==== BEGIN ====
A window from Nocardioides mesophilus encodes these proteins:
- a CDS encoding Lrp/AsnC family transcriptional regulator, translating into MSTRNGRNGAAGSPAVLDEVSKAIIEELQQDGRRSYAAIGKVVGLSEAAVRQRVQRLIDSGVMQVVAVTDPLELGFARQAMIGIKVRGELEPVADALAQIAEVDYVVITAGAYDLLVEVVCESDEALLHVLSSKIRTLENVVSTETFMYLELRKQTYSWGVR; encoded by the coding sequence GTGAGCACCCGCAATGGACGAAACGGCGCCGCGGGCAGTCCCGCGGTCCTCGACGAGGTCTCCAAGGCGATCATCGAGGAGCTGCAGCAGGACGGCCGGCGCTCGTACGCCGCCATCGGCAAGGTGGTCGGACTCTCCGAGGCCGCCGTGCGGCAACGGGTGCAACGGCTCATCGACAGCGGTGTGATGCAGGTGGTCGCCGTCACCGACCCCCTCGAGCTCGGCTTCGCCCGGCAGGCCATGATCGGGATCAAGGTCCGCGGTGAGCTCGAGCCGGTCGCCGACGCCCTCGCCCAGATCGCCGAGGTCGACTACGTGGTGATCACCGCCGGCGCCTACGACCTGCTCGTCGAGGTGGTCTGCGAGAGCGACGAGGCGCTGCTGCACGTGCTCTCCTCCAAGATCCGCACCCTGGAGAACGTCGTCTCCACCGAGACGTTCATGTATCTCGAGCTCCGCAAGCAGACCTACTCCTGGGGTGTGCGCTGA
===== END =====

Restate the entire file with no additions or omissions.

A window from Nocardioides mesophilus encodes these proteins:
- a CDS encoding Lrp/AsnC family transcriptional regulator, translating into MSTRNGRNGAAGSPAVLDEVSKAIIEELQQDGRRSYAAIGKVVGLSEAAVRQRVQRLIDSGVMQVVAVTDPLELGFARQAMIGIKVRGELEPVADALAQIAEVDYVVITAGAYDLLVEVVCESDEALLHVLSSKIRTLENVVSTETFMYLELRKQTYSWGVR; encoded by the coding sequence GTGAGCACCCGCAATGGACGAAACGGCGCCGCGGGCAGTCCCGCGGTCCTCGACGAGGTCTCCAAGGCGATCATCGAGGAGCTGCAGCAGGACGGCCGGCGCTCGTACGCCGCCATCGGCAAGGTGGTCGGACTCTCCGAGGCCGCCGTGCGGCAACGGGTGCAACGGCTCATCGACAGCGGTGTGATGCAGGTGGTCGCCGTCACCGACCCCCTCGAGCTCGGCTTCGCCCGGCAGGCCATGATCGGGATCAAGGTCCGCGGTGAGCTCGAGCCGGTCGCCGACGCCCTCGCCCAGATCGCCGAGGTCGACTACGTGGTGATCACCGCCGGCGCCTACGACCTGCTCGTCGAGGTGGTCTGCGAGAGCGACGAGGCGCTGCTGCACGTGCTCTCCTCCAAGATCCGCACCCTGGAGAACGTCGTCTCCACCGAGACGTTCATGTATCTCGAGCTCCGCAAGCAGACCTACTCCTGGGGTGTGCGCTGA